Professor Ian Paulsen Elected as Fellow of the Australian Academy of Science

25 May 2020

Macquarie University Distinguished Professor Ian Paulsen has been elected as a Fellow of the Australian Academy of Science (AAS). He joins an extremely select group – since its inception in 1954 there have been around 850 Fellows elected to the AAS, and there are fewer than 600 current Fellows.

New Fellows are elected on the basis of their scientific achievement, national and international profile, and leadership, mentorship, promotion of science and potential to advance the work of the Academy.

Professor Paulsen is the Director of the ARC Centre of Excellence in Synthetic Biology (CoESB), based at Macquarie University.

The CoESB is an international collaboration between nine Australian universities and 25 partners to form one of the largest collaborative efforts in synthetic biology in the world.

Professor Ian Paulsen FAAS

Professor Ina Paulsen FAAS

The centre provides technical innovation that helps Australia develop its bioeconomy, supporting the country’s agricultural sector.

CoESB work is focused on combining engineering with molecular biology in a new approach to the design of synthetic microbes. This enables the development of custom-designed microbial communities, that serve as molecular factories, converting biological material that currently go to waste into useful products, such as biofuel, bioplastics and other high-value chemicals.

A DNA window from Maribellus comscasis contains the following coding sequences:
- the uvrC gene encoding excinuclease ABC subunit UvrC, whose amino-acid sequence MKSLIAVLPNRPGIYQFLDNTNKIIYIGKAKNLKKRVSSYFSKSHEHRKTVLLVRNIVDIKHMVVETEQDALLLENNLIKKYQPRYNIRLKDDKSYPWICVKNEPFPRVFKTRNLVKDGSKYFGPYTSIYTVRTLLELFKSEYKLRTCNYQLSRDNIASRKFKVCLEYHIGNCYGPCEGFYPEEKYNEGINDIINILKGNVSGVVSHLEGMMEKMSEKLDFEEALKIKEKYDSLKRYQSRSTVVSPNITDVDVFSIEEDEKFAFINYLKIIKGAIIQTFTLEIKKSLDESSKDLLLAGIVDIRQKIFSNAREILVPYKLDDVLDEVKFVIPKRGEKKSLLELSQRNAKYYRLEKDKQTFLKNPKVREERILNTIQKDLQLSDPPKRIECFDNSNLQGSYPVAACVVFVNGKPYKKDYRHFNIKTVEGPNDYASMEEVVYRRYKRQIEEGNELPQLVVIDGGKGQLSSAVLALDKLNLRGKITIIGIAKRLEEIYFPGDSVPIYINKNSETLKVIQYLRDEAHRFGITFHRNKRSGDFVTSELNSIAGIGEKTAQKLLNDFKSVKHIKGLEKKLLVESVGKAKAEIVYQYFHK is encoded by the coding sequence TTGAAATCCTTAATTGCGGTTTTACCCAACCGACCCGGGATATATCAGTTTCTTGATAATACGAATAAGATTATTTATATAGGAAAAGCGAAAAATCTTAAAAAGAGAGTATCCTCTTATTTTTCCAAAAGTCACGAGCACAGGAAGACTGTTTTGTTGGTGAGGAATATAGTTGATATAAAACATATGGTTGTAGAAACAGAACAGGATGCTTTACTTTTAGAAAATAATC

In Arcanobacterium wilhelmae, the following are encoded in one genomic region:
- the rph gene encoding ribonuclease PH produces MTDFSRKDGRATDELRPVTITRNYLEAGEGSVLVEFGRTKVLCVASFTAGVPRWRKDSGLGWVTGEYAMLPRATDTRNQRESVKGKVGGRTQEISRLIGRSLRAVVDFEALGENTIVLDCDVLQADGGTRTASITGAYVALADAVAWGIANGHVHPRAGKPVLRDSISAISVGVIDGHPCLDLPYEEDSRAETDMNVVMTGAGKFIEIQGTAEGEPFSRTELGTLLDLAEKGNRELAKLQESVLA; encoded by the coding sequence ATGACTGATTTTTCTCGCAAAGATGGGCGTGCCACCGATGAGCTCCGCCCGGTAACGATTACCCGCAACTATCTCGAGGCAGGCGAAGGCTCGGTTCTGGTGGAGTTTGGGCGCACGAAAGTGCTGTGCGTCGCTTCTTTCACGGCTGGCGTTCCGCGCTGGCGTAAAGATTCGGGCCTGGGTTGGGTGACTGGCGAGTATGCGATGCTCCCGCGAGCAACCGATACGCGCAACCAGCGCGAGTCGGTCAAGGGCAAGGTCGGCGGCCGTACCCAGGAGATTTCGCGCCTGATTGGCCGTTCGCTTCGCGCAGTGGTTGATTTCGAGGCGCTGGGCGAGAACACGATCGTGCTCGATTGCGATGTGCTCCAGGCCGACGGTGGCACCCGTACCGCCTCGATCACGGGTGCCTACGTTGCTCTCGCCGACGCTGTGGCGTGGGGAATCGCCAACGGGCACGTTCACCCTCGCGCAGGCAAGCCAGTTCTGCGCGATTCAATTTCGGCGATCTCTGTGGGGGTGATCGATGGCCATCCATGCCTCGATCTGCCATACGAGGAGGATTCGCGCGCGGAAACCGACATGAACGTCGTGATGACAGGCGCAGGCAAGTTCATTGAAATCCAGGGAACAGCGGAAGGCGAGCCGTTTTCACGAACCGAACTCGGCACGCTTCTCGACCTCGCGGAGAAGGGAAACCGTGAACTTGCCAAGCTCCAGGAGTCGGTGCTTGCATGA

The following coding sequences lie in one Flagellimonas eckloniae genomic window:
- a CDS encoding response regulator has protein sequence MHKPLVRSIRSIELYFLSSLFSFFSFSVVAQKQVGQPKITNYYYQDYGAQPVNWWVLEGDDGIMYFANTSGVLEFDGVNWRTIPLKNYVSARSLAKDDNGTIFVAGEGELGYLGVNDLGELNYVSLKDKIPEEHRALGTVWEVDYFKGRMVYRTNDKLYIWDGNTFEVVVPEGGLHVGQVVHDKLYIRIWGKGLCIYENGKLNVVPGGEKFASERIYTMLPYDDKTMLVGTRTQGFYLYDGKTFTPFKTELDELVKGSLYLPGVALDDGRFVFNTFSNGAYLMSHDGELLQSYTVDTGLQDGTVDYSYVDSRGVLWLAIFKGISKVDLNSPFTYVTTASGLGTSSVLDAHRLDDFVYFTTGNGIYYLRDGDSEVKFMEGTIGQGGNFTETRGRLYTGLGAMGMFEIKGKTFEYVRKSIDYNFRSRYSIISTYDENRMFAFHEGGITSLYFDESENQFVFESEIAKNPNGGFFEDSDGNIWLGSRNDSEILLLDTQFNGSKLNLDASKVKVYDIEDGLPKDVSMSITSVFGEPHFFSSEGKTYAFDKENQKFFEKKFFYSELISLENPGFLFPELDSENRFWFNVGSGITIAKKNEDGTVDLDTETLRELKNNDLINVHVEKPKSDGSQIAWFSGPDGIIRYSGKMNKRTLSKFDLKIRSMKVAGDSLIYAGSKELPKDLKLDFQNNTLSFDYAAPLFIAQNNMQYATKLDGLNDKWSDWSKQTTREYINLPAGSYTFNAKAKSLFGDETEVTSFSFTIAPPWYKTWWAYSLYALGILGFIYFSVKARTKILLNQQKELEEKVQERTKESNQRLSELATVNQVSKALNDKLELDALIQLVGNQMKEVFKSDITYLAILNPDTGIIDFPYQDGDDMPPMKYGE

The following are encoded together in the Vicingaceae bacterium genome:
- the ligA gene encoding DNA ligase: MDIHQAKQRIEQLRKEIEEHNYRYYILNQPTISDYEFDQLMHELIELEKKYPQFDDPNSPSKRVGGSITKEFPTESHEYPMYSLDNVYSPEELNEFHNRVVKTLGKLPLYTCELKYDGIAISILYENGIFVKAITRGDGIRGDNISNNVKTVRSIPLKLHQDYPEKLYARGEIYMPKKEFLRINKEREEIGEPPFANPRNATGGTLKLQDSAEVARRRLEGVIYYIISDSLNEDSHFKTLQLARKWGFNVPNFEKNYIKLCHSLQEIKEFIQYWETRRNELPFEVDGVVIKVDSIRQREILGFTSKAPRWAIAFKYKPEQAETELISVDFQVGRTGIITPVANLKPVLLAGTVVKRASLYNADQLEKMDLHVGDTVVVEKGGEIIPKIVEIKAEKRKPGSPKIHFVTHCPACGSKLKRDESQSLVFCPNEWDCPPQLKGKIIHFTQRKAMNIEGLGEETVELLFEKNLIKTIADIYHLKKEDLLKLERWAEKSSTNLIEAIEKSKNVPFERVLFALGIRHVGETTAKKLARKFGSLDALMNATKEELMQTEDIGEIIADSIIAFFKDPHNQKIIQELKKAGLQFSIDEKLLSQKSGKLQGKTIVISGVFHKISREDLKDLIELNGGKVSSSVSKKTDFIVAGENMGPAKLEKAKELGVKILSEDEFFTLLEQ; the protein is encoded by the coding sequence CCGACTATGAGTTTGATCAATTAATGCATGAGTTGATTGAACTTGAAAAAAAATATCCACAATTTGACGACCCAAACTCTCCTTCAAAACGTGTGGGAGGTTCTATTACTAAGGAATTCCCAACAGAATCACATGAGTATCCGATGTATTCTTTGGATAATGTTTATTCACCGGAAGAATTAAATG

The team has already developed synthetic yeast which can grow on methanol, instead of the sugar it normally thrives on. This means that the feedstock for biofactories can be sourced from municipal and industrial waste streams.

Using scientific research to help to solve pressing problems facing humanity is a recurring theme in Professor Paulsen’s career. Prior to joining Macquarie University, he spent more than a decade on the USA, as a researcher in microbiology. His research concentrated on drug resistant superbugs, a specialisation that is informing and helping to develop new treatment regimes for pathogenic bacteria.

He sees his election to the AAS as another way of being involved with problem solving. He says, “I’m very excited to be made a Fellow of the Academy, it’s a great honour, and also an opportunity to contribute to scientific policy in Australia”.

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